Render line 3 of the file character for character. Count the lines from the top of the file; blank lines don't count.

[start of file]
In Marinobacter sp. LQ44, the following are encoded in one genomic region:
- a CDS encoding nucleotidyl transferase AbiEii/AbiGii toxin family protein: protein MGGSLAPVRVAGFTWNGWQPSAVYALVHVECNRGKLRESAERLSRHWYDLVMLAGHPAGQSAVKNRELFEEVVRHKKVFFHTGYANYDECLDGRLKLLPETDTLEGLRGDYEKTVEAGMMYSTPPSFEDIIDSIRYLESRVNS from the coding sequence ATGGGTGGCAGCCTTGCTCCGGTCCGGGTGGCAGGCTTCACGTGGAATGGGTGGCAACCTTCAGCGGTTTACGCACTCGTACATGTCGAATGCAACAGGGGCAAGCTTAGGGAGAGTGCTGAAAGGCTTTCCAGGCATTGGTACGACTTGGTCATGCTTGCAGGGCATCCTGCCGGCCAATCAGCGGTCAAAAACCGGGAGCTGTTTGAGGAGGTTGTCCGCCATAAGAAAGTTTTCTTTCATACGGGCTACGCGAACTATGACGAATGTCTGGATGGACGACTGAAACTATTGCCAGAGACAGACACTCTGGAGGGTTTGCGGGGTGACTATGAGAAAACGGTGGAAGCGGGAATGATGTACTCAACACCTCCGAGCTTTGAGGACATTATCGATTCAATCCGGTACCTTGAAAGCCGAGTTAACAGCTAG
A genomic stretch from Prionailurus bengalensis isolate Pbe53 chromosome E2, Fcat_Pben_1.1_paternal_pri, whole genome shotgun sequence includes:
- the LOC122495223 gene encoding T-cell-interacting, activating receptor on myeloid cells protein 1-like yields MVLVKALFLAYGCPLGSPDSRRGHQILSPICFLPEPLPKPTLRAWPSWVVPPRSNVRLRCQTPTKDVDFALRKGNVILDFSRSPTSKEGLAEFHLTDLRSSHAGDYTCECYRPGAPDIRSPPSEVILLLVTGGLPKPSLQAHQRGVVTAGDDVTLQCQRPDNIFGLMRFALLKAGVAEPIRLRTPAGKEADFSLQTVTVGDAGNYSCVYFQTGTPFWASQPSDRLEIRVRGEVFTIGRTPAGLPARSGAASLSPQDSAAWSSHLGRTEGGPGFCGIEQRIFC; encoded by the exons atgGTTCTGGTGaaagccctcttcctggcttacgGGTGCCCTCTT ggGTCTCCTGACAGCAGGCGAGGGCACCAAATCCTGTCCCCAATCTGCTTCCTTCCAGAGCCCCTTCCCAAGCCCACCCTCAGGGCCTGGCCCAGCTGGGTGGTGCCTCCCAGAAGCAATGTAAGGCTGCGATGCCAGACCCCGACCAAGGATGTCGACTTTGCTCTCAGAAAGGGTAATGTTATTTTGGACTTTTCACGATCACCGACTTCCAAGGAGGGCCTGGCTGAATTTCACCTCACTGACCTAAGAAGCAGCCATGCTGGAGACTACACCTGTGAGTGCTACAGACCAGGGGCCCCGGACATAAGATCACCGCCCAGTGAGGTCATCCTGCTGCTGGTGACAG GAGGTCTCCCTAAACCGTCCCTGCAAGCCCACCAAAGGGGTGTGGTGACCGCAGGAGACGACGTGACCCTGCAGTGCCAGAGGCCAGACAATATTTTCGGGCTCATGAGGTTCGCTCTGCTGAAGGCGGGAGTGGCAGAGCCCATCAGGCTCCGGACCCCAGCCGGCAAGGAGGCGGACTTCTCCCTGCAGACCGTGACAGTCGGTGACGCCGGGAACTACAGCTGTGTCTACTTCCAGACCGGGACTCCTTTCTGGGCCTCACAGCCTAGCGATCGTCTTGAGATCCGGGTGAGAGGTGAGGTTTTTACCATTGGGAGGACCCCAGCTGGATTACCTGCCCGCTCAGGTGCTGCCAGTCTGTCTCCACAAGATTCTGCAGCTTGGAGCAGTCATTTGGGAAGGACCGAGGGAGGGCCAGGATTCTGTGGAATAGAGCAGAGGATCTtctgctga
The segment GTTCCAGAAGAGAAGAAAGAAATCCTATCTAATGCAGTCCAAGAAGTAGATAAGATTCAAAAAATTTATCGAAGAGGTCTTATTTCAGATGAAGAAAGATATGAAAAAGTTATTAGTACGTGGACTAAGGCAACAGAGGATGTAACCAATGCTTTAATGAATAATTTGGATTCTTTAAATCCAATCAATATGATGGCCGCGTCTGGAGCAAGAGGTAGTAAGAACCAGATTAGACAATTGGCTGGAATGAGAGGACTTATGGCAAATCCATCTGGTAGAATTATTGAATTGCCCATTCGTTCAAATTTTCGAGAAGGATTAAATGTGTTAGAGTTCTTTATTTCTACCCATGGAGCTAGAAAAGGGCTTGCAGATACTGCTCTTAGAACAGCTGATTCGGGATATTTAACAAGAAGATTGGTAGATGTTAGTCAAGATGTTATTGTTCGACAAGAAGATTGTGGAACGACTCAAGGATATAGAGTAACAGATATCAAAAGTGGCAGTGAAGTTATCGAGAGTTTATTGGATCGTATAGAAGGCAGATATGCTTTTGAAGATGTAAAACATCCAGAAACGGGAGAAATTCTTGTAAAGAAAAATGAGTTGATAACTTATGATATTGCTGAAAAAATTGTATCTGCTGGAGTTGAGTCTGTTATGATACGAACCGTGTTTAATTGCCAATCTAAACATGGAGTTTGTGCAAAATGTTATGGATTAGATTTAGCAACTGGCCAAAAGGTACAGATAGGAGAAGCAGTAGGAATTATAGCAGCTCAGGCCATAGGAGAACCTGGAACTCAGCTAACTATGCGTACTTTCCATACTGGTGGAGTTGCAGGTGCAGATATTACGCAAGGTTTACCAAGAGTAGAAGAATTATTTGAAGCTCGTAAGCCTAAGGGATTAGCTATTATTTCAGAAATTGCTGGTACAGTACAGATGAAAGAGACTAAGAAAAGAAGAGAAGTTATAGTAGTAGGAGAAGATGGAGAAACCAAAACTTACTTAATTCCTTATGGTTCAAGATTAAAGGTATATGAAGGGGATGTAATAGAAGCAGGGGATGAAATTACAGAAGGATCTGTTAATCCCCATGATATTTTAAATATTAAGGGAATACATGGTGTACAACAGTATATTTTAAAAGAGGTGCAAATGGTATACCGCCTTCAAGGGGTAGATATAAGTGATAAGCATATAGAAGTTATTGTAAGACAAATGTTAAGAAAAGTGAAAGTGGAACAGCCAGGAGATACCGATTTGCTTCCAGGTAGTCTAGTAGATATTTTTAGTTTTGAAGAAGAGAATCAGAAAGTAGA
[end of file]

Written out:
A genomic stretch from Prionailurus bengalensis isolate Pbe53 chromosome E2, Fcat_Pben_1.1_paternal_pri, whole genome shotgun sequence includes: